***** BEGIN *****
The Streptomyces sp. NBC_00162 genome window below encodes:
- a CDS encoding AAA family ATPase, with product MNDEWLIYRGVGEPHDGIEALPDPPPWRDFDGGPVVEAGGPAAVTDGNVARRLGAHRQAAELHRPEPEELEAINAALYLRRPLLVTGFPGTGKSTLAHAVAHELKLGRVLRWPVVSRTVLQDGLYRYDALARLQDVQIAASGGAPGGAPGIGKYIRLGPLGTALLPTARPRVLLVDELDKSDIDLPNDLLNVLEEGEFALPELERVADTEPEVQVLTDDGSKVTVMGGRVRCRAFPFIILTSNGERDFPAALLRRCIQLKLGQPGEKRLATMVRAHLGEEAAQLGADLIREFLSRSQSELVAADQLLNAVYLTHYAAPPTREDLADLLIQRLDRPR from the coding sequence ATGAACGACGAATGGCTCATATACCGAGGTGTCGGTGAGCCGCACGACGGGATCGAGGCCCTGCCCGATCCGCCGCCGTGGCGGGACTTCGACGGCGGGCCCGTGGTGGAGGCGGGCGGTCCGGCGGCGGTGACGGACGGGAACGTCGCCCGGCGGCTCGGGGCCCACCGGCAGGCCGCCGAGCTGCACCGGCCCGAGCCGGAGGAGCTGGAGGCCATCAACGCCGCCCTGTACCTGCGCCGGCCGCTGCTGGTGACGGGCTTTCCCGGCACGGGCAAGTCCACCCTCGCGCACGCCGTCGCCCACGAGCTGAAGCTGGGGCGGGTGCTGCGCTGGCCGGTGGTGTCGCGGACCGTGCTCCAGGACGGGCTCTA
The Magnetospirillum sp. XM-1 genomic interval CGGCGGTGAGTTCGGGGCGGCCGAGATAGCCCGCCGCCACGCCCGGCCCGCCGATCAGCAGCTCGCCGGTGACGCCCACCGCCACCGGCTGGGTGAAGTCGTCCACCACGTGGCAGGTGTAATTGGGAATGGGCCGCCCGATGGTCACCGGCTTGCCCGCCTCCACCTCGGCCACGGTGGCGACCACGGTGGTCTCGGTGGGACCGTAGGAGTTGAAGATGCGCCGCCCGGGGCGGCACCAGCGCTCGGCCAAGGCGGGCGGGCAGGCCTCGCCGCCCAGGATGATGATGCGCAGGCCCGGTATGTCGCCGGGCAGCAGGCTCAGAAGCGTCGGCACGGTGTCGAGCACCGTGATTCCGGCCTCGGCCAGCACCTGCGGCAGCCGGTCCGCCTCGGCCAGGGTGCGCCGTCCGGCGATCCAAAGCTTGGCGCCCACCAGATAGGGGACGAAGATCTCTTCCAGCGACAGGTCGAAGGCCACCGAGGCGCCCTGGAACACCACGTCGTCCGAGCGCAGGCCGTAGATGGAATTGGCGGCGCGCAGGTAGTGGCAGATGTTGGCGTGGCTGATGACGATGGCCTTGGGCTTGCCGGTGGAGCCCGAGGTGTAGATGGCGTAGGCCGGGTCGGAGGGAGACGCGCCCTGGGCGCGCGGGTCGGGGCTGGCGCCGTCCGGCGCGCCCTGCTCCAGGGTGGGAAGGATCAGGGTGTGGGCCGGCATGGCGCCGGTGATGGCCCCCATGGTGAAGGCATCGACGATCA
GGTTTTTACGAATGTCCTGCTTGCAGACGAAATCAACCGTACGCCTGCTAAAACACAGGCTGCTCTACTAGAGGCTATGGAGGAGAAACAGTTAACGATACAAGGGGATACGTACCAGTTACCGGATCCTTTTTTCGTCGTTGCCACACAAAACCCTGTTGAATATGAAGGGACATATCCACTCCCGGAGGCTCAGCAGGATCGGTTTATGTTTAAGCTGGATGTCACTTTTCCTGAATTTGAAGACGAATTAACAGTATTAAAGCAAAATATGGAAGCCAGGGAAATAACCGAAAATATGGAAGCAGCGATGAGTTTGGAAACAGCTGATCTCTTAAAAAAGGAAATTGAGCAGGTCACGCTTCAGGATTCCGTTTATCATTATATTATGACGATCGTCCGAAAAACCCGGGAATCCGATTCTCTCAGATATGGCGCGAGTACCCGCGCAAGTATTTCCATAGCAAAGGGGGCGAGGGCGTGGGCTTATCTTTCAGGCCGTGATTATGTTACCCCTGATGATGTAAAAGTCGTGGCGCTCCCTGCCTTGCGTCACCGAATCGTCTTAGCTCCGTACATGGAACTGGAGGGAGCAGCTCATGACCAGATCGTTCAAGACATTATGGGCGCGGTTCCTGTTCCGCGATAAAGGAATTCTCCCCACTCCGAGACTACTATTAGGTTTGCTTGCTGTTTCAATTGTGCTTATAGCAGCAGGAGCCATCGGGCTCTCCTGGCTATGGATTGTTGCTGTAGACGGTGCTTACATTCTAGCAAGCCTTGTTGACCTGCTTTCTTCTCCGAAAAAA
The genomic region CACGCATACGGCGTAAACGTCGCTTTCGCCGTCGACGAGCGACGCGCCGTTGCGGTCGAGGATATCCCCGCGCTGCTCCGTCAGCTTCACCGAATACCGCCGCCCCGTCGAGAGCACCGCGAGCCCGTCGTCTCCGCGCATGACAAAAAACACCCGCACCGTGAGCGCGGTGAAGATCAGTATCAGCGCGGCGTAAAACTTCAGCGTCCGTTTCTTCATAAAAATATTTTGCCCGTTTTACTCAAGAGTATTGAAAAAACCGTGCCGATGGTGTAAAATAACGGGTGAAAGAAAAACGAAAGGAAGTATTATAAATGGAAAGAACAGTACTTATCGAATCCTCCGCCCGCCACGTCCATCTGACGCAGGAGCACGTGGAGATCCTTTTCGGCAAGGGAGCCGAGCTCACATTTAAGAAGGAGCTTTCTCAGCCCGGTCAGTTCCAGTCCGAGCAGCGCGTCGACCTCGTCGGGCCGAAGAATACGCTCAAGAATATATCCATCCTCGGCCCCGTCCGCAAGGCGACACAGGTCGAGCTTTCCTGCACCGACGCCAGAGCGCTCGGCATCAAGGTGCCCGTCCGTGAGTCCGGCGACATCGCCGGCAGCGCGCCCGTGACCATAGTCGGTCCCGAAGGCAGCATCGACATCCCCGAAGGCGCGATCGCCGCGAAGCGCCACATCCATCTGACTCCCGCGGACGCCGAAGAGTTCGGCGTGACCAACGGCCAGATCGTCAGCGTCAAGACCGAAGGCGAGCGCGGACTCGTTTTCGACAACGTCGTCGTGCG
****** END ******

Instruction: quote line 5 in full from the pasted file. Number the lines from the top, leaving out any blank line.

The genomic region CACGCATACGGCGTAAACGTCGCTTTCGCCGTCGACGAGCGACGCGCCGTTGCGGTCGAGGATATCCCCGCGCTGCTCCGTCAGCTTCACCGAATACCGCCGCCCCGTCGAGAGCACCGCGAGCCCGTCGTCTCCGCGCATGACAAAAAACACCCGCACCGTGAGCGCGGTGAAGATCAGTATCAGCGCGGCGTAAAACTTCAGCGTCCGTTTCTTCATAAAAATATTTTGCCCGTTTTACTCAAGAGTATTGAAAAAACCGTGCCGATGGTGTAAAATAACGGGTGAAAGAAAAACGAAAGGAAGTATTATAAATGGAAAGAACAGTACTTATCGAATCCTCCGCCCGCCACGTCCATCTGACGCAGGAGCACGTGGAGATCCTTTTCGGCAAGGGAGCCGAGCTCACATTTAAGAAGGAGCTTTCTCAGCCCGGTCAGTTCCAGTCCGAGCAGCGCGTCGACCTCGTCGGGCCGAAGAATACGCTCAAGAATATATCCATCCTCGGCCCCGTCCGCAAGGCGACACAGGTCGAGCTTTCCTGCACCGACGCCAGAGCGCTCGGCATCAAGGTGCCCGTCCGTGAGTCCGGCGACATCGCCGGCAGCGCGCCCGTGACCATAGTCGGTCCCGAAGGCAGCATCGACATCCCCGAAGGCGCGATCGCCGCGAAGCGCCACATCCATCTGACTCCCGCGGACGCCGAAGAGTTCGGCGTGACCAACGGCCAGATCGTCAGCGTCAAGACCGAAGGCGAGCGCGGACTCGTTTTCGACAACGTCGTCGTGCG